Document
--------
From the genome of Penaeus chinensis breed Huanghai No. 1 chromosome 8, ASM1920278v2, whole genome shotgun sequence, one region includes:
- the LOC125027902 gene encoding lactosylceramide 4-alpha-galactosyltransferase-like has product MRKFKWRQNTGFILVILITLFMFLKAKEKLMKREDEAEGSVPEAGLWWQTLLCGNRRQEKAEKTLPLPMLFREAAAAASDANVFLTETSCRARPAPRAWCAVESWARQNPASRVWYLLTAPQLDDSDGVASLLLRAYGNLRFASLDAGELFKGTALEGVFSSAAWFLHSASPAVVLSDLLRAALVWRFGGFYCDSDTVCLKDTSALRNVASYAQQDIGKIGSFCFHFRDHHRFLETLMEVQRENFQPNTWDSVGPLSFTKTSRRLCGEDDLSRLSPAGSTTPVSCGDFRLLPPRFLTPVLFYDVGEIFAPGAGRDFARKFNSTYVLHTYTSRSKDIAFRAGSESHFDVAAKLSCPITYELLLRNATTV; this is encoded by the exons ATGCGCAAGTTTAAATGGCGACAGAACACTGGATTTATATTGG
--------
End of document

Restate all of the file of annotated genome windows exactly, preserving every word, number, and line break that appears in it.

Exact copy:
From the genome of Penaeus chinensis breed Huanghai No. 1 chromosome 8, ASM1920278v2, whole genome shotgun sequence, one region includes:
- the LOC125027902 gene encoding lactosylceramide 4-alpha-galactosyltransferase-like has product MRKFKWRQNTGFILVILITLFMFLKAKEKLMKREDEAEGSVPEAGLWWQTLLCGNRRQEKAEKTLPLPMLFREAAAAASDANVFLTETSCRARPAPRAWCAVESWARQNPASRVWYLLTAPQLDDSDGVASLLLRAYGNLRFASLDAGELFKGTALEGVFSSAAWFLHSASPAVVLSDLLRAALVWRFGGFYCDSDTVCLKDTSALRNVASYAQQDIGKIGSFCFHFRDHHRFLETLMEVQRENFQPNTWDSVGPLSFTKTSRRLCGEDDLSRLSPAGSTTPVSCGDFRLLPPRFLTPVLFYDVGEIFAPGAGRDFARKFNSTYVLHTYTSRSKDIAFRAGSESHFDVAAKLSCPITYELLLRNATTV; this is encoded by the exons ATGCGCAAGTTTAAATGGCGACAGAACACTGGATTTATATTGG